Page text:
Pacific Region International Summer Music Academy celebrates five years

Symphony music festival continues to flourish due to strong foundation

Five years ago this month, Pacific Region International Summer Music Academy’s board of directors anxiously prepared for the first season of the symphony music festival.

In the fall of 2012, a group of six people committed to orchestral music in Powell River gathered to discuss a project that eventually became PRISMA. The working group, including Arthur Arnold, Brian Balfe, Pat Gerlach, Paul Schachter, John Silver and Kim Stokes, became its first board of directors. Lee Coulter joined a short time later as volunteer general manager.

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Each founding board member contributed greatly to the success of the first season.

Due to his legal experience, Schachter offered to tackle the paperwork required to register PRISMA as a charity. Stokes started the accounting, Arnold built a website and strong artistic map, Silver worked tirelessly to promote the events and Gerlach provided general assistance. With a background in finance, Balfe suggested starting with a policy to not spend money the organization did not have.

“Brian had the idea to each pitch in to create a starting fund of $10,000,” explains Stokes. “The commitment grew very quickly.”

A few months later PRISMA had the funds required to hire its first two part-time staff members: an administrator and a special-events coordinator. A combination of hard work from the board and staff members propelled the festival toward success.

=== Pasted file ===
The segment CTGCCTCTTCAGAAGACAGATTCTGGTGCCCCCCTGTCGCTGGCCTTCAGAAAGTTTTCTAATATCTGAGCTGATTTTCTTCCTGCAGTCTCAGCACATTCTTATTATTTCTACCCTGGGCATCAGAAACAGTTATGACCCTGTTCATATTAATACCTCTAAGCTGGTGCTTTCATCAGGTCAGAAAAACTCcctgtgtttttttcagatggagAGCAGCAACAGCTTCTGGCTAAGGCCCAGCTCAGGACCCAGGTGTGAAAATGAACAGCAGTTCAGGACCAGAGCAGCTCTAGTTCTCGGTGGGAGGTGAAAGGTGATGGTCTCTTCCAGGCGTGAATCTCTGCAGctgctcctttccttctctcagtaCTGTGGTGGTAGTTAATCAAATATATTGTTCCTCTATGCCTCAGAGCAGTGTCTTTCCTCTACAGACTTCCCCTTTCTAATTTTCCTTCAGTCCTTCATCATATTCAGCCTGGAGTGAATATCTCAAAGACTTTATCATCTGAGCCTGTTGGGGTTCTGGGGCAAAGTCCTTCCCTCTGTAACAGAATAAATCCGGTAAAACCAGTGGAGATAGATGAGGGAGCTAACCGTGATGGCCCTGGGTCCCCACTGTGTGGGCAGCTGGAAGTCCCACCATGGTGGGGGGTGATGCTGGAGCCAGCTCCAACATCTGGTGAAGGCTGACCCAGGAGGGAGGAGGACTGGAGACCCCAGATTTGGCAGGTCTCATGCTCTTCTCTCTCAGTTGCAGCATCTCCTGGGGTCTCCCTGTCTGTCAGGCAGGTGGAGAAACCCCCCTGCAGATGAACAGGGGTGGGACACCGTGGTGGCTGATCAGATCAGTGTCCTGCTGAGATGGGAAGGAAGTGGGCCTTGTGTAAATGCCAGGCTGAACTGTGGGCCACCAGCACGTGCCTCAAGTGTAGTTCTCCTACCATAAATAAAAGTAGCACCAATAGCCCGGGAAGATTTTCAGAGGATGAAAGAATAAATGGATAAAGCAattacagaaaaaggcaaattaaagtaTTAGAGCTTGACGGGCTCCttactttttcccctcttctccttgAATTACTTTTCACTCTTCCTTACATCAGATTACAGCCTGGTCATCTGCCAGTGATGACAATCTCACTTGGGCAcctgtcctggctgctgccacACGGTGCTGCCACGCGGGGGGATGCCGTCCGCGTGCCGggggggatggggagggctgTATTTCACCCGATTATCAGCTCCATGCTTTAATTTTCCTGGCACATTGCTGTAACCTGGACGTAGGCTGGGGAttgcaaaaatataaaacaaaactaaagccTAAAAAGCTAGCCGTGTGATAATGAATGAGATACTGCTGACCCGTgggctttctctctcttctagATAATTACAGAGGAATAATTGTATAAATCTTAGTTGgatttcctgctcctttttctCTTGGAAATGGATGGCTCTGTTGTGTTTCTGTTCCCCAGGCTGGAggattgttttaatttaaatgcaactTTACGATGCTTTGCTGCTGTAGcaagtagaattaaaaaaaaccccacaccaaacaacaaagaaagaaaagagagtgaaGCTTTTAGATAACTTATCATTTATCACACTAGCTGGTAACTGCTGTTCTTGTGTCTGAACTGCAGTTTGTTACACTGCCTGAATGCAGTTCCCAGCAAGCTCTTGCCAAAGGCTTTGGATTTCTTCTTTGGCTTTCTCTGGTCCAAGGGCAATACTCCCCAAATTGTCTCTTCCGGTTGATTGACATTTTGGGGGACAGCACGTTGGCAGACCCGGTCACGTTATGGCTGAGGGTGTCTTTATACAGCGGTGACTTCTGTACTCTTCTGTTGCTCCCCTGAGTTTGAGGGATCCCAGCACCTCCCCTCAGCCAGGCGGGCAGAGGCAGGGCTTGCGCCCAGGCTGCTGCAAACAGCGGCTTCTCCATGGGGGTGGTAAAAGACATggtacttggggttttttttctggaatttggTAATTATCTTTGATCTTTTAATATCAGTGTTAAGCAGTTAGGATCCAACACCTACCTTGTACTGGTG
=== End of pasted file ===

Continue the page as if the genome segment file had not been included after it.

“The first year when we decided to do PRISMA in November, it was non-stop work until it started,” says Arnold, who also serves as music director. “I was building web pages around Christmastime; we had a house full of people and I was in the other room building the website.”

Corporate and individual donations were also pivotal to PRISMA’s success.

“The PRISMA team knocked on the doors of local businesses campaigning for support and the doors were opened,” says Stokes.

Currently, more than 250 individual members and 90 corporate sponsors support PRISMA.

As the first season came into focus, Arnold wanted to give back to the community for its support, and the idea for PRISMA on the Beach was born.

“It was absolutely my wish to give back to the community,” says Arnold. “The team looked at me and said, ‘Forget it, we can’t do this,’ but I said, ‘Believe me, it’s going to work.’ And it did.”
Attracting more than 2,000 community members annually, PRISMA on the Beach has become a landmark event in Powell River.

“I thought there was no way we would be able to do it,” says Stokes, “and then it just happened.”

Fast forward a few years and PRISMA is back for its fifth season. The budget has tripled, a scholarship fund now finances over half of the student orchestra and the artistic vision continues to grow.

“What I’m very grateful for is that the support in the community grew,” says Arnold. “We’ve said before that PRISMA is ours, and it really is.”

With five years of experience now under their belts, PRISMA organizers look forward to the next five years.

“PRISMA will continue to grow and expand,” says Arnold. “Worldwide contact with other institutes, universities and teachers is growing. PRISMA is taken seriously; people know about it now.”

PRISMA continues until Saturday, June 24, with a selection of chamber music and symphony concerts, $5 master classes, free student recitals and more. Tickets are available online and at the PRISMA box office at Evergreen Theatre, 5001 Joyce Avenue.

For more information or a full schedule of events:
prismafestival.com
• 1.855.577.4762
info@prismafestival.com

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